Long ago in my former life as a teenage record store clerk, I recall a customer who came into the store one chilly, autumn evening. A ruddy-faced man in his 50s wearing a beige cashmere coat approached the counter with a bundle of box sets in his arms; his face nearly disappearing between his scarf and his wool hat, with only the tips of his black, horn-rimmed glasses seemingly visible amidst the swirl of plaid. As I rang him up for his purchases – among them reissues of recordings of the Beethoven symphonies by Kletzki, Cluytens, and Mengelberg – I asked him if he had heard the recent Abbado set of the symphonies. One could see the corners of his face contorting into a grimace. “No, no,” he intoned solemnly while shaking his head in disapproval, “the days of great Beethoven conducting are long dead.”

Gustavo Dudamel conducting the LA Philharmonic © Courtesy of Los Angeles Philharmonic Association
Gustavo Dudamel conducting the LA Philharmonic
© Courtesy of Los Angeles Philharmonic Association

There are times, after being subjected to yet another powder-dry run-through of Beethoven’s music typical of today, when I’m inclined to agree with that sentiment. The style nowadays is a puritanical obsession with the score – at the cost of music itself.

But there are other times when one is confronted with performances that reinforce one’s faith that imaginative, searching musicianship are not a thing of the past. Last Friday night was such a night.

Even when things didn’t quite sync up, as when Leif Ove Andsnes joined the orchestra in the composer’s Piano Concerto no. 1, the results still managed to fascinate.

To be sure, neither Andsnes nor orchestra disappointed. To his role, Andsnes brought his usual crystalline touch; well-suited to the composer’s introspective side. But pianist and orchestra gave the impression of coming from two different worlds: Dudamel and the orchestra giving the music a lusty, peasant kick; Andsnes playing with patrician detachment. It was a dichotomy of approach particularly noticeable in the work’s finale where the orchestra brayed vigorously, while Andsnes continued along with cool, even frosty, aloofness.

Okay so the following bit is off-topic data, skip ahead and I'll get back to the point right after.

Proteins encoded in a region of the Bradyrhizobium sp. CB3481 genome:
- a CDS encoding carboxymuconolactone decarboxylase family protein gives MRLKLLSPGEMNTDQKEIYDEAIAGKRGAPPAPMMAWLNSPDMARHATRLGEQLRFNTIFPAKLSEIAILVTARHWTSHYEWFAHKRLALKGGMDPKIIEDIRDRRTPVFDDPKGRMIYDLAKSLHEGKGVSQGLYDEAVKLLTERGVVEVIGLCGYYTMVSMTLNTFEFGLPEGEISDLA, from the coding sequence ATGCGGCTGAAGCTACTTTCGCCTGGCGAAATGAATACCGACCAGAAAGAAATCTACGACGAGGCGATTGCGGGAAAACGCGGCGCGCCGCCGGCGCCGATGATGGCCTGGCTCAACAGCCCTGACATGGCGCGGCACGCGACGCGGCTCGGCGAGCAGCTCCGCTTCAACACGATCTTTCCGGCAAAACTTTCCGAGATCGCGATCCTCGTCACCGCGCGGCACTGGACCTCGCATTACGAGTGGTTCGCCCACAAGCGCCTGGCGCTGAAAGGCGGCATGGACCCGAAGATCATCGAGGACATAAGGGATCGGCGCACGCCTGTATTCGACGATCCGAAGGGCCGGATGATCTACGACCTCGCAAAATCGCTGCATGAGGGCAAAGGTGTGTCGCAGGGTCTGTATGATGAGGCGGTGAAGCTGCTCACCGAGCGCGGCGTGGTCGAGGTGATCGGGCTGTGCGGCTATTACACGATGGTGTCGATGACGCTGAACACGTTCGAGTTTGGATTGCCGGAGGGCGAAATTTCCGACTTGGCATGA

Things improved when the orchestra returned in the second half for the same composer’s Symphony no. 3, “Eroica”. Not the chamber-scaled Beethoven-lite typical of today. This was “big band” Beethoven that made one think of Sir Thomas Beecham’s riposte to the Philadelphia Orchestra management when they tried to convince him to use a scaled-down orchestra for his performance of a Mozart symphony. “Oh, no,” he chortled into his beard, “I want the full orchestra. I want to hear a bloody row!”

The first movement was perhaps the least successful. It was fleet, vigorous, but lacking in dramatic heft. The grinding, dissonant climax at the movement’s heart came and went without much expression. The Funeral March that followed, however, was something else. Dignified, mournful, but never giving way to sentimentality, this was Beethoven in the grand manner that recalled podium greats of the past. Tempo never dragged, but was stately enough to give the music its requisite gravitas. When the march’s agonizing climax arrived, it was writ large; the very earth quaking in tearless grief. Boldness characterized the closing two movements, with some noble, heroic playing courtesy of the orchestra’s French horns. The finale seized the listener from beginning to end; Dudamel and the orchestra managing to make of it a near visceral thrill and allowing it, for once, to be an apt counterweight to the monumental opening movement. Cheers and a standing ovation quickly followed – well deserved.

I thought of that customer from all those years ago as I listened to that concert. Had he been able to listen to that performance, I felt, he may have considered rethinking his position. Certainly I did.